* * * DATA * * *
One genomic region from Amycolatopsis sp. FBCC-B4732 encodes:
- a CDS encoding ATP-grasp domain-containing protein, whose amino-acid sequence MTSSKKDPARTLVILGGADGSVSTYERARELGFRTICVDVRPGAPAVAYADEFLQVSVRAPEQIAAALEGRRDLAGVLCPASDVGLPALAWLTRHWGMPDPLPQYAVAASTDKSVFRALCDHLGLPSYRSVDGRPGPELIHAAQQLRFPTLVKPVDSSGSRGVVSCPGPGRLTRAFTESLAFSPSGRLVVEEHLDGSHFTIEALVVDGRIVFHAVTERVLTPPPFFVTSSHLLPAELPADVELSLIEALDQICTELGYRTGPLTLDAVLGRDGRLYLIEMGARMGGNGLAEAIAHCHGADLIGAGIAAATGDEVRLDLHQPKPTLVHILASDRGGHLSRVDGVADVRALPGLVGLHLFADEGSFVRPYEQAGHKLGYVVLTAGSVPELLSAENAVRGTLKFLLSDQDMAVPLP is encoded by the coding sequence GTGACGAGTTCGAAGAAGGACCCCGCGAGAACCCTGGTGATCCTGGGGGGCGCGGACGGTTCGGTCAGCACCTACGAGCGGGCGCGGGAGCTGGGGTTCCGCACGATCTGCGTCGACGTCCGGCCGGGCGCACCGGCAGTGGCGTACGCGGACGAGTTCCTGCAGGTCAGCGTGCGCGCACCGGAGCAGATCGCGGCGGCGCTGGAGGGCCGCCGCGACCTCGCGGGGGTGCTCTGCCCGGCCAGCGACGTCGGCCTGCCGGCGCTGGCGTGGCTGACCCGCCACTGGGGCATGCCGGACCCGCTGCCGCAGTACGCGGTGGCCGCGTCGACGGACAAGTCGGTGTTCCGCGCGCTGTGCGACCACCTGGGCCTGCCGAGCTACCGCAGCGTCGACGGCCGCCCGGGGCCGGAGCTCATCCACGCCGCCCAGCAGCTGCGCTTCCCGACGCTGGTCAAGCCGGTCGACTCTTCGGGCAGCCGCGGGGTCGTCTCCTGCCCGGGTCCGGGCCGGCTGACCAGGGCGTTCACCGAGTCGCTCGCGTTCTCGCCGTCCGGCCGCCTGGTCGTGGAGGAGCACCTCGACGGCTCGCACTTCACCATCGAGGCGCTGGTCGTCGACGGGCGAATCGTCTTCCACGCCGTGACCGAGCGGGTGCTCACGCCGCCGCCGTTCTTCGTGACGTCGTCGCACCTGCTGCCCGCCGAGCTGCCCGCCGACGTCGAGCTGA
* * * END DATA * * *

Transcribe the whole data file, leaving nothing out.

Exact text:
One genomic region from Amycolatopsis sp. FBCC-B4732 encodes:
- a CDS encoding ATP-grasp domain-containing protein, whose amino-acid sequence MTSSKKDPARTLVILGGADGSVSTYERARELGFRTICVDVRPGAPAVAYADEFLQVSVRAPEQIAAALEGRRDLAGVLCPASDVGLPALAWLTRHWGMPDPLPQYAVAASTDKSVFRALCDHLGLPSYRSVDGRPGPELIHAAQQLRFPTLVKPVDSSGSRGVVSCPGPGRLTRAFTESLAFSPSGRLVVEEHLDGSHFTIEALVVDGRIVFHAVTERVLTPPPFFVTSSHLLPAELPADVELSLIEALDQICTELGYRTGPLTLDAVLGRDGRLYLIEMGARMGGNGLAEAIAHCHGADLIGAGIAAATGDEVRLDLHQPKPTLVHILASDRGGHLSRVDGVADVRALPGLVGLHLFADEGSFVRPYEQAGHKLGYVVLTAGSVPELLSAENAVRGTLKFLLSDQDMAVPLP is encoded by the coding sequence GTGACGAGTTCGAAGAAGGACCCCGCGAGAACCCTGGTGATCCTGGGGGGCGCGGACGGTTCGGTCAGCACCTACGAGCGGGCGCGGGAGCTGGGGTTCCGCACGATCTGCGTCGACGTCCGGCCGGGCGCACCGGCAGTGGCGTACGCGGACGAGTTCCTGCAGGTCAGCGTGCGCGCACCGGAGCAGATCGCGGCGGCGCTGGAGGGCCGCCGCGACCTCGCGGGGGTGCTCTGCCCGGCCAGCGACGTCGGCCTGCCGGCGCTGGCGTGGCTGACCCGCCACTGGGGCATGCCGGACCCGCTGCCGCAGTACGCGGTGGCCGCGTCGACGGACAAGTCGGTGTTCCGCGCGCTGTGCGACCACCTGGGCCTGCCGAGCTACCGCAGCGTCGACGGCCGCCCGGGGCCGGAGCTCATCCACGCCGCCCAGCAGCTGCGCTTCCCGACGCTGGTCAAGCCGGTCGACTCTTCGGGCAGCCGCGGGGTCGTCTCCTGCCCGGGTCCGGGCCGGCTGACCAGGGCGTTCACCGAGTCGCTCGCGTTCTCGCCGTCCGGCCGCCTGGTCGTGGAGGAGCACCTCGACGGCTCGCACTTCACCATCGAGGCGCTGGTCGTCGACGGGCGAATCGTCTTCCACGCCGTGACCGAGCGGGTGCTCACGCCGCCGCCGTTCTTCGTGACGTCGTCGCACCTGCTGCCCGCCGAGCTGCCCGCCGACGTCGAGCTGA